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Lately I have been applying to many universities for a position on a master's program, therefore I contaced many people asking them questions regardings these programs. What troubles me is the following:

When I recieve an answer, am I supposed to answer saying "Thank you" or something like that?

My reasoning is that these people (secretaries and such) have too much work and having an email at their inbox just thanking them will just cause iriation and disorganization.

marked as duplicate by henning, corey979, Anyon, Community Feb 14 at 18:57

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This can depend on a lot of things, but mostly on how much the other person did to help you and how much it would be part of their normal job. But in some situations, a simple thank you, totally appropriate in person, is, as you say, just noise that takes effort to deal with.

I often don't send such thank you emails myself, for this reason, and wonder, as you do, if I'm doing the right thing. And I find thanks you notes back to me as just an additional task to handle.

I sometimes add "thanks in advance" to the end of a simple response, getting it out of the way. Sometimes the return thanks is just assumed by the receiver, in any case.

But I don't think that "in person etiquette" is really identical to "online etiquette" and that we have to wait for some time to pass until everyone is comfortable with the difference. In the short term, use your judgement.

But, after a sequence of questions and responses, it is probably more important to give thanks at the end. And if you don't send individual "thanks" but later meet the person, you can then say "thanks for your help in the past".

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    I know they are not the final authority on everything, and their advice predates email, but Strunk and White say this on "Thanking you in advance. This sounds as if the writer meant, 'It will not be worth my while to write to you again.' Simply write, 'Thanking you,' and if the favor which you have requested is granted, write a letter of acknowledgment." – henning Feb 14 at 17:38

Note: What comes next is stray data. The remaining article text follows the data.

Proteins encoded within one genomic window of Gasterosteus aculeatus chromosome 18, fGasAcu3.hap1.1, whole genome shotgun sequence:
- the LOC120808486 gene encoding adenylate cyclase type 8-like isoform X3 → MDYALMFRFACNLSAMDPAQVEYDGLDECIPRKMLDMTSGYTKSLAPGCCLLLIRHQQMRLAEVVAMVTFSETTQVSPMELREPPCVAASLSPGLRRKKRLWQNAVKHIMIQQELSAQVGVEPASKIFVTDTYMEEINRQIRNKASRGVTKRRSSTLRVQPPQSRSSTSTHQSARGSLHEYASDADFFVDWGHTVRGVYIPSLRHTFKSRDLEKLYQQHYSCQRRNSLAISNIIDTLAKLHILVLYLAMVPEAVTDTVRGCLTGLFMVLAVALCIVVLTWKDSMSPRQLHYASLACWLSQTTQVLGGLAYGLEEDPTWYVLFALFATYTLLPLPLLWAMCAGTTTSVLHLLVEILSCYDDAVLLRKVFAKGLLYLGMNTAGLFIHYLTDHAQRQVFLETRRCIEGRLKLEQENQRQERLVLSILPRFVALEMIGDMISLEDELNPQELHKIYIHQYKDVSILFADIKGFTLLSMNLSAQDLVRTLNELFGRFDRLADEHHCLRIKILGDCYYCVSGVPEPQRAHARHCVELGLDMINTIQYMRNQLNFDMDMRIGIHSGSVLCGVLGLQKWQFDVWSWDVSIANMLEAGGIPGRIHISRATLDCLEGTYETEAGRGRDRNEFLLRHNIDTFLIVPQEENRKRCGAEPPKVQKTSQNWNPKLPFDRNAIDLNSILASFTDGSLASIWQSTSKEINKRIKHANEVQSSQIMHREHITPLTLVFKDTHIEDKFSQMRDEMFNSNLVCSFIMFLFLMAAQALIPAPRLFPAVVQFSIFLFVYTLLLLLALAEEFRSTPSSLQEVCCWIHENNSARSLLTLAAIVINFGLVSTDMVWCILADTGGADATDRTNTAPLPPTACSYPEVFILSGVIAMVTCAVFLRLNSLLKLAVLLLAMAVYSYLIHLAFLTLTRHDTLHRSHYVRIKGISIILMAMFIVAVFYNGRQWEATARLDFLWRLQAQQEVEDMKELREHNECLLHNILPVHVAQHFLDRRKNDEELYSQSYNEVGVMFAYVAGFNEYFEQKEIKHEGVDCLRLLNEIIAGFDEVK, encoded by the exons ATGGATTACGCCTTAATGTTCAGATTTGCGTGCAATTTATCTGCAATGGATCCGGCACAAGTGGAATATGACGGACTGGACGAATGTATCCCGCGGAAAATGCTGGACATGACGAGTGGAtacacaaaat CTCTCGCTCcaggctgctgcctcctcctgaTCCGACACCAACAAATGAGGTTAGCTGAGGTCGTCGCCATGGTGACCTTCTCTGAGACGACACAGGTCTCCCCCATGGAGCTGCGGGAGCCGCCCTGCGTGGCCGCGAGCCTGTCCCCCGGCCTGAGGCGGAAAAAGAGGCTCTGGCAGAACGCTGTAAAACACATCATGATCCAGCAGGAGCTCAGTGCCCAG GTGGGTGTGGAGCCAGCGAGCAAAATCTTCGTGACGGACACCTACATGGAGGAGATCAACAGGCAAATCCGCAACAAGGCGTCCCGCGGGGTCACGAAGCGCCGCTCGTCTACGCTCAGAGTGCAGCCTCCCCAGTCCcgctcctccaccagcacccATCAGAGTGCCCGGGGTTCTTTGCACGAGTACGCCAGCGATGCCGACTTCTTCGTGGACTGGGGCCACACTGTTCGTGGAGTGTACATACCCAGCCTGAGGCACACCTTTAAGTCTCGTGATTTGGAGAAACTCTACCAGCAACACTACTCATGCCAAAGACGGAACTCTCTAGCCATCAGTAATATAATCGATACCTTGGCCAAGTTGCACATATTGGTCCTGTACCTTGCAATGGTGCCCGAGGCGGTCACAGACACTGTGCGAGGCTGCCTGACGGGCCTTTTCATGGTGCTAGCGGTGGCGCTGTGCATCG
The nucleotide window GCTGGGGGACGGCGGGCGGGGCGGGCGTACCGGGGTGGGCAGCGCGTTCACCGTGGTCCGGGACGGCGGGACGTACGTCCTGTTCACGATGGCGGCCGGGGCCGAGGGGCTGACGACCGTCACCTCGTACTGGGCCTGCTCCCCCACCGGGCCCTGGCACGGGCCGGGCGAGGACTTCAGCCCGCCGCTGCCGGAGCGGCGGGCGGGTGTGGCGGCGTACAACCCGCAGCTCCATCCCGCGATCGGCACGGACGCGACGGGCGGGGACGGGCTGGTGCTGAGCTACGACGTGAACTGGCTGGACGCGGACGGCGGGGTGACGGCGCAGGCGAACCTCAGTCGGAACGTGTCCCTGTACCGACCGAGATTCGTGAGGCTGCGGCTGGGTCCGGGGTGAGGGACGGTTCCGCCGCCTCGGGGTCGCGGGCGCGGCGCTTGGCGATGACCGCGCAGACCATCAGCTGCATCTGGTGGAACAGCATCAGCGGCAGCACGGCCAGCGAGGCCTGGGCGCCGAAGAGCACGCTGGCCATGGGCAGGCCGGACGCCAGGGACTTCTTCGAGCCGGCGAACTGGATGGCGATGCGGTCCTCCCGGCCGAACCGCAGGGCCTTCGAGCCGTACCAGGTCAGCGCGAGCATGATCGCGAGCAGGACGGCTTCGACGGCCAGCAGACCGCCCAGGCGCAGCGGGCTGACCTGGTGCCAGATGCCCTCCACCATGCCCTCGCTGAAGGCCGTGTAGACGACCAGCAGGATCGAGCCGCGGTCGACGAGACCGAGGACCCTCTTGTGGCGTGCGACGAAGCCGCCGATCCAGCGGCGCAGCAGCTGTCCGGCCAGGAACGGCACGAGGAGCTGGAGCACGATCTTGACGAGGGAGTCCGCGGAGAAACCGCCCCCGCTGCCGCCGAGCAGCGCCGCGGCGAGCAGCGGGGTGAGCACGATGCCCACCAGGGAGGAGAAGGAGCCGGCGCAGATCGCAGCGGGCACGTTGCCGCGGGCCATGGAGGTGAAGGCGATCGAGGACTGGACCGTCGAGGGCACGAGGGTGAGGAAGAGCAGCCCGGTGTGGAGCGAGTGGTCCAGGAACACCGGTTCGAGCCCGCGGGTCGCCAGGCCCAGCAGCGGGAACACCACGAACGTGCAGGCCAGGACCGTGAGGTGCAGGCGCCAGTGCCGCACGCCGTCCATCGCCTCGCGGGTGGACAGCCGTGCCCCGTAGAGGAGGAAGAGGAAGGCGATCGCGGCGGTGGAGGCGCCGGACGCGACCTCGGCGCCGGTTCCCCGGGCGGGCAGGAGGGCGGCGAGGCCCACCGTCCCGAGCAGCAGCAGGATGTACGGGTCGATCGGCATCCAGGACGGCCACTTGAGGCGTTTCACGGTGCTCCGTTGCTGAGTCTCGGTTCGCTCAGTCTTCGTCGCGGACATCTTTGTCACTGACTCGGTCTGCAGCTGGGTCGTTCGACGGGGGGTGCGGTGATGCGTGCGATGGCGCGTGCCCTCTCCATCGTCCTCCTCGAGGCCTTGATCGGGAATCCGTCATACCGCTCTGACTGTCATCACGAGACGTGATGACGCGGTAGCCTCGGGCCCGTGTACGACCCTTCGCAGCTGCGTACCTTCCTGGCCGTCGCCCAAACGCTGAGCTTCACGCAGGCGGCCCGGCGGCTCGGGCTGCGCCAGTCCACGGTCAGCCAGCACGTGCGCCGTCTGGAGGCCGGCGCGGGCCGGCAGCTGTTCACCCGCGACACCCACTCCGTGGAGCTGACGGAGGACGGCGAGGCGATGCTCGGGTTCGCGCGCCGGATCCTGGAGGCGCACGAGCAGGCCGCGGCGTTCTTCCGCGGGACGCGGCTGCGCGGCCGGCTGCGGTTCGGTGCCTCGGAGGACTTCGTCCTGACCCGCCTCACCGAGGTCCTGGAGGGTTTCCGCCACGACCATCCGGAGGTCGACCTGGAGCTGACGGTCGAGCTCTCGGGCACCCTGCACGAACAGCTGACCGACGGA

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    Sometimes a simple "Thank you" email is the simplest and most polite way to confirm that the message was both received and read. Sometimes that is not relevant, but sometimes it is. – TimothyAWiseman Feb 14 at 17:38
  • Note that on this site, thanks are assumed, not expressed. "Thanks in advance" at the end of questions are often purged, and thank you comments are usually deemed unnecessary. Accepting an answer is the only visible way, an that is normally done without comment. – Buffy Feb 14 at 17:43
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My experience on both ends is that the thank you is effective and appreciated. I recommend also to use their name.

"Professor A, thank you."

Yeah it is another line in their box but it seals the conversation. What really drives busy people crazy is the long meandering emails. They are used to a machine gun of short ones. Look how they communicate (an "OK" response to 5 para request).

I would edit the subject, also, to put "Thank you" in the subject, but keep it in the reply string. That way they can quickly see it in list of emails and know it does not require further action.

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    I agree with the first part, but I would be careful about editing the subject line. Depending on the email client, that may move it into a new conversation thread, which is often inconvenient. – TimothyAWiseman Feb 14 at 17:40
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I have a feeling no one uses it, but I keep doing so as a small etiquette token.

Set priority to low

In most email clients you can set how important this email is. It's mostly well hidden. You might know it best from seeing everything mailed by HR people being tagged as SUPER URGENT!!!.

But there is also a converce of it, "not urgent", "low priority" or similar.

If I happen to write a mail that is just a "thank you" with no additional information, I set this flag.

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    I've never received a message with a low priority flag. If I did, I'd be curious and even more inclined to open the message right away (assuming my mail client displays the flag at all). – henning Feb 14 at 17:28
  • Or just put "thank you" in the subject line and keep it short enough that they can see the whole thing in preview. – Elizabeth Henning Feb 14 at 19:21

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